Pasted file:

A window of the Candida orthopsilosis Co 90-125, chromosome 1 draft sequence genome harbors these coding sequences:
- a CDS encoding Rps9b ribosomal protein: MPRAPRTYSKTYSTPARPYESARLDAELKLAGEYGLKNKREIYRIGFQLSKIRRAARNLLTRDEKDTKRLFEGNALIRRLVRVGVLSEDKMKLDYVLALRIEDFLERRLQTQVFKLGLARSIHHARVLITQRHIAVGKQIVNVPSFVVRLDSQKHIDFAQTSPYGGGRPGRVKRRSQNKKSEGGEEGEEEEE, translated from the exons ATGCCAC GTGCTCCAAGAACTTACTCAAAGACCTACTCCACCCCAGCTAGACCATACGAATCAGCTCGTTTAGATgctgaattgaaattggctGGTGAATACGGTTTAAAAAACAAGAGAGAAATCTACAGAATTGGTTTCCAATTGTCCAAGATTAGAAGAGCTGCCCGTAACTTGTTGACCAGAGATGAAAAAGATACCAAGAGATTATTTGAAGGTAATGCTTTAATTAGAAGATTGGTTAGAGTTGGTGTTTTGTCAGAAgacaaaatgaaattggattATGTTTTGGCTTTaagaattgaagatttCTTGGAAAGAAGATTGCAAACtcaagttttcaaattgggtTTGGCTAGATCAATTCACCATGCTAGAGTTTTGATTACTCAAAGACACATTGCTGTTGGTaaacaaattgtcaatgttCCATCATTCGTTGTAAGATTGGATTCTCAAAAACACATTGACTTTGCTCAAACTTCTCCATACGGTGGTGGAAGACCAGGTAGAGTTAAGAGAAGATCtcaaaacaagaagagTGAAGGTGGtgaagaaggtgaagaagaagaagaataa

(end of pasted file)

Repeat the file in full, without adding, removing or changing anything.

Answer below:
A window of the Candida orthopsilosis Co 90-125, chromosome 1 draft sequence genome harbors these coding sequences:
- a CDS encoding Rps9b ribosomal protein: MPRAPRTYSKTYSTPARPYESARLDAELKLAGEYGLKNKREIYRIGFQLSKIRRAARNLLTRDEKDTKRLFEGNALIRRLVRVGVLSEDKMKLDYVLALRIEDFLERRLQTQVFKLGLARSIHHARVLITQRHIAVGKQIVNVPSFVVRLDSQKHIDFAQTSPYGGGRPGRVKRRSQNKKSEGGEEGEEEEE, translated from the exons ATGCCAC GTGCTCCAAGAACTTACTCAAAGACCTACTCCACCCCAGCTAGACCATACGAATCAGCTCGTTTAGATgctgaattgaaattggctGGTGAATACGGTTTAAAAAACAAGAGAGAAATCTACAGAATTGGTTTCCAATTGTCCAAGATTAGAAGAGCTGCCCGTAACTTGTTGACCAGAGATGAAAAAGATACCAAGAGATTATTTGAAGGTAATGCTTTAATTAGAAGATTGGTTAGAGTTGGTGTTTTGTCAGAAgacaaaatgaaattggattATGTTTTGGCTTTaagaattgaagatttCTTGGAAAGAAGATTGCAAACtcaagttttcaaattgggtTTGGCTAGATCAATTCACCATGCTAGAGTTTTGATTACTCAAAGACACATTGCTGTTGGTaaacaaattgtcaatgttCCATCATTCGTTGTAAGATTGGATTCTCAAAAACACATTGACTTTGCTCAAACTTCTCCATACGGTGGTGGAAGACCAGGTAGAGTTAAGAGAAGATCtcaaaacaagaagagTGAAGGTGGtgaagaaggtgaagaagaagaagaataa